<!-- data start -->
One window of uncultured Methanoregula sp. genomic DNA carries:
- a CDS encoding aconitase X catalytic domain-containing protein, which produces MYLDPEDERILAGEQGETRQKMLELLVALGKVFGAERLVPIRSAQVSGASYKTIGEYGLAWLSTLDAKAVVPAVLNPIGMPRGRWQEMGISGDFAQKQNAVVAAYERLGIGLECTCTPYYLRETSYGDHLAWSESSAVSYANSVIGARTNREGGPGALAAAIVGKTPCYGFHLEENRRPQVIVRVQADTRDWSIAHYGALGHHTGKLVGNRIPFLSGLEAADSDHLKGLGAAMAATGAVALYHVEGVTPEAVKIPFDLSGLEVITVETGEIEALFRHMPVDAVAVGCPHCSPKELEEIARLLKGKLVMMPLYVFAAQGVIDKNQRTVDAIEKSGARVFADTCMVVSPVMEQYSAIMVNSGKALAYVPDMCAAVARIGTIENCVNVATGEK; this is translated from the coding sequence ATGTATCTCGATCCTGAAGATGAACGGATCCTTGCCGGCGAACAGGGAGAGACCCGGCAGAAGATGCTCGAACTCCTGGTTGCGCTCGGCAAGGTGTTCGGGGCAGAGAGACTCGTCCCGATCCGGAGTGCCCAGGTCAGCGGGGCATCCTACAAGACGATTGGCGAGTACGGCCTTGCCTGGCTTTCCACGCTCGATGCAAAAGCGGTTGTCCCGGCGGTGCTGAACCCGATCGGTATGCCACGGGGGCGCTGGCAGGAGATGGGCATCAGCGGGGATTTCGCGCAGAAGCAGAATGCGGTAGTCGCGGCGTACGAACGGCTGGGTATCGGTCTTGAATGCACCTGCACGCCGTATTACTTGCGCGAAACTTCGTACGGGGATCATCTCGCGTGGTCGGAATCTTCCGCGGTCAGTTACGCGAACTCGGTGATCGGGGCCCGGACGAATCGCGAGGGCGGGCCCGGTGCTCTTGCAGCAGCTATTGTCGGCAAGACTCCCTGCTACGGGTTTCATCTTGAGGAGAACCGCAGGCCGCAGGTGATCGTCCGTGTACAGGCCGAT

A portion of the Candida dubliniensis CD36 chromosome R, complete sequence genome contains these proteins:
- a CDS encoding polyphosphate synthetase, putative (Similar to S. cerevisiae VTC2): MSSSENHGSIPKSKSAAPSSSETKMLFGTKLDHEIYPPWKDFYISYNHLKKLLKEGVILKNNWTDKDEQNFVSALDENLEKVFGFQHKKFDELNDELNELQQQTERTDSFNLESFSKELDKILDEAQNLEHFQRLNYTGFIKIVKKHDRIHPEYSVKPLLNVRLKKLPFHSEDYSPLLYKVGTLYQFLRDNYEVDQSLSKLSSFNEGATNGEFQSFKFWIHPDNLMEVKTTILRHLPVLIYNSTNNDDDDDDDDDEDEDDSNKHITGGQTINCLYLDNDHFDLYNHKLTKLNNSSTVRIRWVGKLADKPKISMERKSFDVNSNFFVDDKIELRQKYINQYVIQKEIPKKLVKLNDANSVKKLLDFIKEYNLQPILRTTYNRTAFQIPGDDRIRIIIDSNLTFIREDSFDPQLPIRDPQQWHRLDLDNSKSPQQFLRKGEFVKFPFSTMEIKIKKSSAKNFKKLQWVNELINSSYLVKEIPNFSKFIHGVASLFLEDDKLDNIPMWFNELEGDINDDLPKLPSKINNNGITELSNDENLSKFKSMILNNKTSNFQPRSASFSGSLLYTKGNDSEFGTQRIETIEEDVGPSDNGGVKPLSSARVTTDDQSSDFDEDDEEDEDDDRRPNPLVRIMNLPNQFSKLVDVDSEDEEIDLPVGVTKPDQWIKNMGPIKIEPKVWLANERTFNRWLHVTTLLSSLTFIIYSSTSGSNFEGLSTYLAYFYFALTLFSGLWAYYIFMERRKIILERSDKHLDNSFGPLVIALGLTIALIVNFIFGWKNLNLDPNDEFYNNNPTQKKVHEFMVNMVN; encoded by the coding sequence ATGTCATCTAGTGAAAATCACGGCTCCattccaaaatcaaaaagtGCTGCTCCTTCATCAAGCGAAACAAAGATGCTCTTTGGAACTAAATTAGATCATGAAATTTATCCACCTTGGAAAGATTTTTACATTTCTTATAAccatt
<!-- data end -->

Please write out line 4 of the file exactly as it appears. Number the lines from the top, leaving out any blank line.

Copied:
- a CDS encoding polyphosphate synthetase, putative (Similar to S. cerevisiae VTC2): MSSSENHGSIPKSKSAAPSSSETKMLFGTKLDHEIYPPWKDFYISYNHLKKLLKEGVILKNNWTDKDEQNFVSALDENLEKVFGFQHKKFDELNDELNELQQQTERTDSFNLESFSKELDKILDEAQNLEHFQRLNYTGFIKIVKKHDRIHPEYSVKPLLNVRLKKLPFHSEDYSPLLYKVGTLYQFLRDNYEVDQSLSKLSSFNEGATNGEFQSFKFWIHPDNLMEVKTTILRHLPVLIYNSTNNDDDDDDDDDEDEDDSNKHITGGQTINCLYLDNDHFDLYNHKLTKLNNSSTVRIRWVGKLADKPKISMERKSFDVNSNFFVDDKIELRQKYINQYVIQKEIPKKLVKLNDANSVKKLLDFIKEYNLQPILRTTYNRTAFQIPGDDRIRIIIDSNLTFIREDSFDPQLPIRDPQQWHRLDLDNSKSPQQFLRKGEFVKFPFSTMEIKIKKSSAKNFKKLQWVNELINSSYLVKEIPNFSKFIHGVASLFLEDDKLDNIPMWFNELEGDINDDLPKLPSKINNNGITELSNDENLSKFKSMILNNKTSNFQPRSASFSGSLLYTKGNDSEFGTQRIETIEEDVGPSDNGGVKPLSSARVTTDDQSSDFDEDDEEDEDDDRRPNPLVRIMNLPNQFSKLVDVDSEDEEIDLPVGVTKPDQWIKNMGPIKIEPKVWLANERTFNRWLHVTTLLSSLTFIIYSSTSGSNFEGLSTYLAYFYFALTLFSGLWAYYIFMERRKIILERSDKHLDNSFGPLVIALGLTIALIVNFIFGWKNLNLDPNDEFYNNNPTQKKVHEFMVNMVN; encoded by the coding sequence ATGTCATCTAGTGAAAATCACGGCTCCattccaaaatcaaaaagtGCTGCTCCTTCATCAAGCGAAACAAAGATGCTCTTTGGAACTAAATTAGATCATGAAATTTATCCACCTTGGAAAGATTTTTACATTTCTTATAAccatt